One of the most significant themes of the Romantic Era is stress on emotion as an aesthetic experience. In order to experience this aesthetic sense, the Romanticists shed new light on myriad emotions such as horror, trepidation, and awe. The sublimity of the untamed nature was included as a new aesthetic category while the Romanticists tried to express their revolutionary feelings in terms of depicting the picturesque beauty of nature. Their main argument was against the notions of the newly established industrialism and empiricism. The embrace of nature was thus an appreciative way of escape from the confinements of scientific rationalism. The congestion of the industrial revolution made the Romanticists take shelter in the embrace of romanticism which was considered as a convenient escape from modern realities. In other words, the Industrial revolution contributed largely to label Realism as the polarized opposite of Romanticism.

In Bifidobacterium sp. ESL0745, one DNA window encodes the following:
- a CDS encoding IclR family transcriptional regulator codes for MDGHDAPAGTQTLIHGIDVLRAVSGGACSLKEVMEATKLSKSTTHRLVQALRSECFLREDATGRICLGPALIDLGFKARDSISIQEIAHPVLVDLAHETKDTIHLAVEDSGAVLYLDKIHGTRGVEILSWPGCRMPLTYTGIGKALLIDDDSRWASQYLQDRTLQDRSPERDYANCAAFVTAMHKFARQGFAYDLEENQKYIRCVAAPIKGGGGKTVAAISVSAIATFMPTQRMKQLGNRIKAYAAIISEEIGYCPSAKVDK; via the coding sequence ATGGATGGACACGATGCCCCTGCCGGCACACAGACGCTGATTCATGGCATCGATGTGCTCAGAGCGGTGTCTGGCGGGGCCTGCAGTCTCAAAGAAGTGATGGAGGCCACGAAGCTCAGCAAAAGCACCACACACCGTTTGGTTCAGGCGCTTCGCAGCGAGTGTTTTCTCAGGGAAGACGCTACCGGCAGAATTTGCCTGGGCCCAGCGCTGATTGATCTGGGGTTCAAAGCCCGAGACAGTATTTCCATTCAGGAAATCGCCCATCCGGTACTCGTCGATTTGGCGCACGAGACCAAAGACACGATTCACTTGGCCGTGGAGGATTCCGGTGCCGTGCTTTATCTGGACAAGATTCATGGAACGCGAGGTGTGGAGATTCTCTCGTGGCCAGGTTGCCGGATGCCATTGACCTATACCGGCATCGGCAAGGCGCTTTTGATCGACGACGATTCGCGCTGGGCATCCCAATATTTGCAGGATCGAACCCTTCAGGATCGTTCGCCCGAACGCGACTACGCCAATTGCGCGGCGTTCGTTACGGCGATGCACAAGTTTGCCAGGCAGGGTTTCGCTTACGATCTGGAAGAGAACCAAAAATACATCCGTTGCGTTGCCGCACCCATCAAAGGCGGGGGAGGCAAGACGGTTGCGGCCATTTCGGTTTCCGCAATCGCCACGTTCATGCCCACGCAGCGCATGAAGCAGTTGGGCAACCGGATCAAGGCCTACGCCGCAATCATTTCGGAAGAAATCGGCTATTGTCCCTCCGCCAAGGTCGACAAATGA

While the acceptance of romanticism was considered as an escape from realism, the Romanticists took pride in emphasizing the various connotations of freedom, in terms of intuition, imagination, and feeling. This is both an escape from modern realities as well as an acceptance of emotions and feelings beyond any rational reasoning. Thus, the Romantic Era included both themes of conflict and deliverance by emphasizing the nature and myriad emotions, which demonstrate both rational as well as aesthetic contemplation.